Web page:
Knock knock! Who’s there?
Hoo-hoo! It’s a new owl species, everyone!
The new species of Scops-Owl was found in the forests of Príncipe Island, Africa.
Although they are newly discovered, the species was already photographed in 2016. Additionally, researchers think that the owl has been in existence since the late 1920s, based on testimonies from the local people.
The new bird species is now officially named the Príncipe scops-owl or Otus bikegila.
A species description was made in an article published in the ZooKeys journal for the Príncipe scops-owl. Its scientific name, Otus bikegila, is in homage to a local ranger in Príncipe’s nature reserves, whose knowledge was key to the discovery of the new owl species.
“The name is also meant as an acknowledgment to local field assistants, all over the world, who often play a major role in the discovery of new species and sites for science,” said the researchers.
What also led to the discovery of this species was its unique call. A sample of it can be heard in the tweet below.
How to study little-known birds inhabiting difficult to access habitat, like the Príncipe Scops owl?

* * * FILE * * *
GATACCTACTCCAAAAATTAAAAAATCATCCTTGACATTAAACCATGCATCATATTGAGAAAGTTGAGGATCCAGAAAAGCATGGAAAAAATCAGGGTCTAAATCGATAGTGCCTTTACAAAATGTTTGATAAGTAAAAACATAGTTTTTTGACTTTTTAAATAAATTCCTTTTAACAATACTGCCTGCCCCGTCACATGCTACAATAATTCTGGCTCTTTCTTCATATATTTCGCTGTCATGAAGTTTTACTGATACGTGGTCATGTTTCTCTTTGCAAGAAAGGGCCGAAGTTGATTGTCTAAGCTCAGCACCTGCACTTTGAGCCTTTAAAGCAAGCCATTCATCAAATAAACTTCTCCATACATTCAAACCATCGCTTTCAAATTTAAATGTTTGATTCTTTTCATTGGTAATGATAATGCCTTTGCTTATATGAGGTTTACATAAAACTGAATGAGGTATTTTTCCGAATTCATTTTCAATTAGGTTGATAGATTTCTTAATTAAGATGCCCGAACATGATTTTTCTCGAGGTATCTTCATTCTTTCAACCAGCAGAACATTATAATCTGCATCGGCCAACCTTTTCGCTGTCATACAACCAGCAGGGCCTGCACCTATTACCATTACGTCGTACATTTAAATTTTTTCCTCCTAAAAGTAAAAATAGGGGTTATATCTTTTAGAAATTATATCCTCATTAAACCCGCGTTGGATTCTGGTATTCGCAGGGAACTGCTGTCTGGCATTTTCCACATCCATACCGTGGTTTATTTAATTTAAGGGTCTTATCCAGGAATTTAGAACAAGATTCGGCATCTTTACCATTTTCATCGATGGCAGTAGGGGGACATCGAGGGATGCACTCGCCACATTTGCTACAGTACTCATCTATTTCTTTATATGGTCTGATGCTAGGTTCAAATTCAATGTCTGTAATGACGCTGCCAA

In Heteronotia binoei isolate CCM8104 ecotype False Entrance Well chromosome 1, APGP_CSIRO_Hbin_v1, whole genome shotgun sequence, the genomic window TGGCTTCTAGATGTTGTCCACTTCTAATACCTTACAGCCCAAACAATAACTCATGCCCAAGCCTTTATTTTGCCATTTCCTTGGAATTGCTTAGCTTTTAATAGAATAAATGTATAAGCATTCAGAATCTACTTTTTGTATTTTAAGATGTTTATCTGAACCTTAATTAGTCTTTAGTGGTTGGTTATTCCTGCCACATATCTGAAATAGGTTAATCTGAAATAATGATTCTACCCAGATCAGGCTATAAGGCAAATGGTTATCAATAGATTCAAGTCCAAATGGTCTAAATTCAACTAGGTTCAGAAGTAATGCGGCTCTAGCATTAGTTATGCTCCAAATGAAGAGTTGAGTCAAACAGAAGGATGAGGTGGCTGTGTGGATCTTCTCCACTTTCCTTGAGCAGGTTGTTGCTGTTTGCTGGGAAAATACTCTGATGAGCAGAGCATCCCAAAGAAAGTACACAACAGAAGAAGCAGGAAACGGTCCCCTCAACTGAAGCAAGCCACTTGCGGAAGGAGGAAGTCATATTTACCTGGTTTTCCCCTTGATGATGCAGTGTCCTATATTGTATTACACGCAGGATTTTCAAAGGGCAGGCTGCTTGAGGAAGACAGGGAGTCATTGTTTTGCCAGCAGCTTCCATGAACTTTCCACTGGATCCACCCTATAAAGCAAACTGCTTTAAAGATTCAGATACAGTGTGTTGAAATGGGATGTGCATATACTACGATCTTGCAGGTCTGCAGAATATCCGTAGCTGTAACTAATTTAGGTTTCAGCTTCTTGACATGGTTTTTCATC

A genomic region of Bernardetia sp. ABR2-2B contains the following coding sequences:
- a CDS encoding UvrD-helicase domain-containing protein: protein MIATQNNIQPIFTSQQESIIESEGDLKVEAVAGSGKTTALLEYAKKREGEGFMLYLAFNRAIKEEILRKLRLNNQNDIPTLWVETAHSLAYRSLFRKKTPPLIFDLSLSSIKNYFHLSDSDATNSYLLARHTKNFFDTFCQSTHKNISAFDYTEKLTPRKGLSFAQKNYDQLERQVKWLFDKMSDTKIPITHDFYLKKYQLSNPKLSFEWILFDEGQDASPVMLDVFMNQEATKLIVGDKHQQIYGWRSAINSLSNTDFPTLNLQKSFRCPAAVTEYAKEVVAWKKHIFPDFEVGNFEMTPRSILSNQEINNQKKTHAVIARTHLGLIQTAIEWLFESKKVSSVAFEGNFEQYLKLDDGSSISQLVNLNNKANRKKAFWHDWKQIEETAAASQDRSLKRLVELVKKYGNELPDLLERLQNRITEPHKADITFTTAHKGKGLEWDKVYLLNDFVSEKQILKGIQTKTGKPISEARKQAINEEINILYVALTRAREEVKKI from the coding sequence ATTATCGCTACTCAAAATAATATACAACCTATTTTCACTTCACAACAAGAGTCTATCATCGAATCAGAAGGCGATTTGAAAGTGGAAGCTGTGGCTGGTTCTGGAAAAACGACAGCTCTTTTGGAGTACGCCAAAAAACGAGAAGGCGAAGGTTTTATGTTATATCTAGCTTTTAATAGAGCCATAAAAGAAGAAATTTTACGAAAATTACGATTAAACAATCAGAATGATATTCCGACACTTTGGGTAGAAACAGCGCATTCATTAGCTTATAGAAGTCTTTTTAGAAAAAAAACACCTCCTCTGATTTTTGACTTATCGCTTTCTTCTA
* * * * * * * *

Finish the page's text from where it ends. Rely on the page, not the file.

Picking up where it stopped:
PAM and automated detection have been used as valuable survey techniques for birds, improving the quality and quantity of field data available pic.twitter.com/J3L9GY0mzR
— Bárbara Freitas (@brbbfreitas) November 5, 2020
“Otus bikegila has a unique call – a short “tuu” note, repeated at a fast rate of about one note per second, reminiscent of insect calls. It is often emitted in duets, almost as soon as the night has fallen. This call was one of the main clues that led to its discovery,” they said.
Sadly, even though the species is newly discovered, researchers are already proposing that they be listed as critically endangered. More about their conservation information can be found in another article published in the Bird Conservation International journal, written by the same team as the first one.
“Although it can be locally abundant, our data suggest that it classifies as ‘Critically Endangered,’ considering a likely scenario of decline, and its small range, restricted to a single location,” they wrote.
But there is a silver lining to the Príncipe scops-owl being endemic to this particular region.
“On a positive note, the area of occurrence of the Príncipe scops-owl is fully included within the Príncipe Obô Natural Park, which will hopefully help secure its protection.”